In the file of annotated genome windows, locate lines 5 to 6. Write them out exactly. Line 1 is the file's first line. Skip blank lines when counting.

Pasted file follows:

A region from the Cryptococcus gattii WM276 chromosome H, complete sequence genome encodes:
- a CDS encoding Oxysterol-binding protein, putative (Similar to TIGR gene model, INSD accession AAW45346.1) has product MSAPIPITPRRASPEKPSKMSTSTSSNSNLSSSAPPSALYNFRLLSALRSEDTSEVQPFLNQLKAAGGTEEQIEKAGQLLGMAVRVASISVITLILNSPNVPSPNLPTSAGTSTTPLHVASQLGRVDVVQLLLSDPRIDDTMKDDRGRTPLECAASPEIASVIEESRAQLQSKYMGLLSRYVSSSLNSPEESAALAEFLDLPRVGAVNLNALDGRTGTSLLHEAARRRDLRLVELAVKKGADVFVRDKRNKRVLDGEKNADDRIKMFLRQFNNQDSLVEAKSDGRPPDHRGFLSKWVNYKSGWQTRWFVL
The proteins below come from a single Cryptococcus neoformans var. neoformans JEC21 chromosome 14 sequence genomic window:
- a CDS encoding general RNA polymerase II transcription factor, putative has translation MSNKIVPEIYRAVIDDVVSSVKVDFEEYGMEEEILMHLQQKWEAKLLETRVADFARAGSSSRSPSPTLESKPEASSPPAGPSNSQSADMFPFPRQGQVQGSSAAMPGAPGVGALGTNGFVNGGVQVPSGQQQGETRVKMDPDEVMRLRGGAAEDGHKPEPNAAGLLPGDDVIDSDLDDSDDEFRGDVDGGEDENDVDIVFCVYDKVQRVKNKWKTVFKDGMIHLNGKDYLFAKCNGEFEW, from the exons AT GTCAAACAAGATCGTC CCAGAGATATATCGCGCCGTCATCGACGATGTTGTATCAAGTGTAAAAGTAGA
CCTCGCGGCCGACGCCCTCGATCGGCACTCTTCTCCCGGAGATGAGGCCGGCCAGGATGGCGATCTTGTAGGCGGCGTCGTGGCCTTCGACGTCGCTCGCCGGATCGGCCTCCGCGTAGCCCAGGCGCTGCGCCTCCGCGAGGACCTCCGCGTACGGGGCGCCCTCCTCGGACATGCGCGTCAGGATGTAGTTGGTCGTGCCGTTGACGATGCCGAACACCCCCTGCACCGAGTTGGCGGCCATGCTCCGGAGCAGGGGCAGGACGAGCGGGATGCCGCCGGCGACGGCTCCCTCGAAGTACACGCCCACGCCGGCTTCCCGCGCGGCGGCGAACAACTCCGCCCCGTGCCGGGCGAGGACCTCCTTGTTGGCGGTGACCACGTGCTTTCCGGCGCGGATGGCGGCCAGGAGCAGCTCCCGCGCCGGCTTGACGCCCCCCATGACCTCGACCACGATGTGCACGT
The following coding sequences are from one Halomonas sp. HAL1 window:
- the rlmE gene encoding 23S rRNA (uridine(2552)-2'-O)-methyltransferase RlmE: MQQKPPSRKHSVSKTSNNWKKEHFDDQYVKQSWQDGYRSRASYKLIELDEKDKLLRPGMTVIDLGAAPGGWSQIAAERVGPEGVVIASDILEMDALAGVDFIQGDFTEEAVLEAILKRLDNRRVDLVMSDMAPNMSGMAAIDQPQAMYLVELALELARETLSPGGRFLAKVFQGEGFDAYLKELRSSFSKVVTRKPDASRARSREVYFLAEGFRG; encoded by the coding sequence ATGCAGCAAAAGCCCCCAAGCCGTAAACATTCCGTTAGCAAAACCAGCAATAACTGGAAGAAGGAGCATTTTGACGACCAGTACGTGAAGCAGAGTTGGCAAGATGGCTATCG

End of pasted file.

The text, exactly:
CCTCGCGGCCGACGCCCTCGATCGGCACTCTTCTCCCGGAGATGAGGCCGGCCAGGATGGCGATCTTGTAGGCGGCGTCGTGGCCTTCGACGTCGCTCGCCGGATCGGCCTCCGCGTAGCCCAGGCGCTGCGCCTCCGCGAGGACCTCCGCGTACGGGGCGCCCTCCTCGGACATGCGCGTCAGGATGTAGTTGGTCGTGCCGTTGACGATGCCGAACACCCCCTGCACCGAGTTGGCGGCCATGCTCCGGAGCAGGGGCAGGACGAGCGGGATGCCGCCGGCGACGGCTCCCTCGAAGTACACGCCCACGCCGGCTTCCCGCGCGGCGGCGAACAACTCCGCCCCGTGCCGGGCGAGGACCTCCTTGTTGGCGGTGACCACGTGCTTTCCGGCGCGGATGGCGGCCAGGAGCAGCTCCCGCGCCGGCTTGACGCCCCCCATGACCTCGACCACGATGTGCACGT
The following coding sequences are from one Halomonas sp. HAL1 window: